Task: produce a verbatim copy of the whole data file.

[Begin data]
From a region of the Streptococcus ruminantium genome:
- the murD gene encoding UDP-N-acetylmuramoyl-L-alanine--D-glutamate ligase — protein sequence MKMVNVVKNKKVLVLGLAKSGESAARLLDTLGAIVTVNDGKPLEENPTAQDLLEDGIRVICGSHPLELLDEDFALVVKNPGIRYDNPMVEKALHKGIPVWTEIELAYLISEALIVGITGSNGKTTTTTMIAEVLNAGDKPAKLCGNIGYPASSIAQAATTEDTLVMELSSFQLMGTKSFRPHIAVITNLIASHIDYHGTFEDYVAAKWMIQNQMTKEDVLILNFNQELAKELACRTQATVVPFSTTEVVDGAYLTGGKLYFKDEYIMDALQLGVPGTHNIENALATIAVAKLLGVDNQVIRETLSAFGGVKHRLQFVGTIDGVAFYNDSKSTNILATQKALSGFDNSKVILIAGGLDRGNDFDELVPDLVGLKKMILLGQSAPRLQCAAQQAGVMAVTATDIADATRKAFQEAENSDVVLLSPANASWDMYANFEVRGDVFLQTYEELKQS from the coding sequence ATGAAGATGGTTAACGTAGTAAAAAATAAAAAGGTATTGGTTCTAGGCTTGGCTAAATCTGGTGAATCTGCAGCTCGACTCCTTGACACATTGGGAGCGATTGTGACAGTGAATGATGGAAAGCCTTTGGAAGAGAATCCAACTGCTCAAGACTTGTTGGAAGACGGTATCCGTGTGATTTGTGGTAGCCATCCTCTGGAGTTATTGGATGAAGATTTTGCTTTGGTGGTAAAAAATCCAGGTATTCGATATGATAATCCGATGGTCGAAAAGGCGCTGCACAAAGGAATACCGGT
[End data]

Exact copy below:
From a region of the Streptococcus ruminantium genome:
- the murD gene encoding UDP-N-acetylmuramoyl-L-alanine--D-glutamate ligase — protein sequence MKMVNVVKNKKVLVLGLAKSGESAARLLDTLGAIVTVNDGKPLEENPTAQDLLEDGIRVICGSHPLELLDEDFALVVKNPGIRYDNPMVEKALHKGIPVWTEIELAYLISEALIVGITGSNGKTTTTTMIAEVLNAGDKPAKLCGNIGYPASSIAQAATTEDTLVMELSSFQLMGTKSFRPHIAVITNLIASHIDYHGTFEDYVAAKWMIQNQMTKEDVLILNFNQELAKELACRTQATVVPFSTTEVVDGAYLTGGKLYFKDEYIMDALQLGVPGTHNIENALATIAVAKLLGVDNQVIRETLSAFGGVKHRLQFVGTIDGVAFYNDSKSTNILATQKALSGFDNSKVILIAGGLDRGNDFDELVPDLVGLKKMILLGQSAPRLQCAAQQAGVMAVTATDIADATRKAFQEAENSDVVLLSPANASWDMYANFEVRGDVFLQTYEELKQS from the coding sequence ATGAAGATGGTTAACGTAGTAAAAAATAAAAAGGTATTGGTTCTAGGCTTGGCTAAATCTGGTGAATCTGCAGCTCGACTCCTTGACACATTGGGAGCGATTGTGACAGTGAATGATGGAAAGCCTTTGGAAGAGAATCCAACTGCTCAAGACTTGTTGGAAGACGGTATCCGTGTGATTTGTGGTAGCCATCCTCTGGAGTTATTGGATGAAGATTTTGCTTTGGTGGTAAAAAATCCAGGTATTCGATATGATAATCCGATGGTCGAAAAGGCGCTGCACAAAGGAATACCGGT